To the best of the authors’ knowledge, there is no published research in the literature conducted on the static and free vibration analysis of the stiffened laminated composite doubly curved shells by analytical approach. Thus, the purpose of the present paper is to develop an analytical solution for static and vibration analysis of cross-ply laminated composite stiffened doubly curved shallow shell panels resting on elastic foundation. In this study, the first-order shear deformation theory and smeared technique are used. Parametric studies are carried out and may be useful for the preliminary design of dynamically loaded, stiffened laminated composite shells resting on elastic foundation.
Theoretical formulations
The above internal moment and force resultants are expressed in displacement terms using Eqs. (1–3) and (7). In addition, then, substituting the obtained results to Eq. (11), we get the equilibrium equations with respect to displacement components.
Solution procedures
Static analysis
In this paper, the uniformly distributed transverse load over the surface of shell panel is considered: q_{mn} = 16q_{0}/(mnπ^{2}), q_{0} is the intensity of the uniformly distributed load.
Solving Eq. (17), we can get the displacement components of Eq. (14a) and obtained the deflection of shell panel.
Vibration analysis
For a non-trivial solution, the determinant of the coefficient matrix of Eq. (20) should be zero. Solving the resulted determinant, we get the natural frequency, ω_{mn}, corresponding to mode (m, n). The smallest of the frequencies is called the fundamental frequency.
Results and discussions
Validation
In this section, the three examples for the verification of the present study are presented including the cross-ply laminated composite doubly curved shell without stiffeners, the cross-ply laminated composite plate without stiffeners resting on elastic foundation, and the stiffened isotropic plate without elastic foundation. It is noted that the doubly curved shell panel can changed to the various structural types by setting quantities as follows: \(\frac{{a_{{}} }}{{R_{1} }} = \frac{{b_{{}} }}{{R_{2} }} = 0 \,\) for a flat plate; \(\frac{{a_{{}} }}{{R_{1} }} = 0\) for a cylindrical shell panel; \(\frac{{a_{{}} }}{{R_{1} }} = \frac{{b_{{}} }}{{R_{2} }}\) for a spherical shell panel.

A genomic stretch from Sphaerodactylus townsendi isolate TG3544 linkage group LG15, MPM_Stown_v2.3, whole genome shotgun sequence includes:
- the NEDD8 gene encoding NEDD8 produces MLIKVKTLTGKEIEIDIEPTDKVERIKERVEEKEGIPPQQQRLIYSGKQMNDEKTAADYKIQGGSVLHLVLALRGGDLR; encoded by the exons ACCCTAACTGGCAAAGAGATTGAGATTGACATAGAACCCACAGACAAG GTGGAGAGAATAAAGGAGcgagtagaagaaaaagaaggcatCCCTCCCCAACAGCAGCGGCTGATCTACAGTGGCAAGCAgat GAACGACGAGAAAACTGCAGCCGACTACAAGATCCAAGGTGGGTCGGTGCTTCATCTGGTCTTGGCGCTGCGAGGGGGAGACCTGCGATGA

Non-dimensional fundamental frequencies and center deflections for the simply supported cross-ply laminated composite spherical shell panel (a/b = 1, a/h = 100, k_{s} = 5/6)
R/a | 0°/90° | 0°/90°/0° | ||||||
---|---|---|---|---|---|---|---|---|
\(\bar{\omega }\) | \(\bar{w}\) | \(\bar{\omega }\) | \(\bar{w}\) | |||||
Reddy (1984) | Present | Reddy (1984) | Present | Reddy (1984) | Present | Reddy (1984) | Present | |
3 | 46.002 | 46.002 | 0.6441 | 0.6441 | 47.265 | 47.265 | 0.6224 | 0.6224 |
4 | 35.228 | 35.228 | 1.1412 | 1.1412 | 36.971 | 36.971 | 1.0443 | 1.0443 |
5 | 28.825 | 28.825 | 1.7535 | 1.7535 | 30.993 | 30.993 | 1.5118 | 1.5118 |
10 | 16.706 | 16.706 | 5.5428 | 5.5428 | 20.347 | 20.347 | 3.6445 | 3.6445 |
Plate | 9.687 | 9.687 | 16.980 | 16.980 | 15.183 | 15.183 | 6.6970 | 6.6970 |
Non-dimensional fundamental frequencies of the simply supported cross-ply laminated composite square plate resting on elastic foundation
Configuration | K_{0} | J_{0} | Method | a/h | |||
---|---|---|---|---|---|---|---|
5 | 10 | 20 | 50 | ||||
[0°/90°/0°] | 0 | 0 | Akavci (2007) | 10.265 | 14.700 | 17.481 | 18.640 |
Present | 10.290 | 14.766 | 17.516 | 18.648 | |||
Discrepancy (%) | 0.24 | 0.45 | 0.20 | 0.04 | |||
100 | 0 | Akavci (2007) | 14.246 | 17.751 | 20.131 | 21.152 | |
Present | 14.263 | 17.806 | 20.161 | 21.158 | |||
Discrepancy (%) | 0.12 | 0.31 | 0.15 | 0.03 | |||
100 | 10 | Akavci (2007) | 19.880 | 22.595 | 24.535 | 25.390 | |
Present | 19.891 | 22.637 | 24.560 | 25.396 | |||
Discrepancy (%) | 0.05 | 0.19 | 0.10 | 0.02 |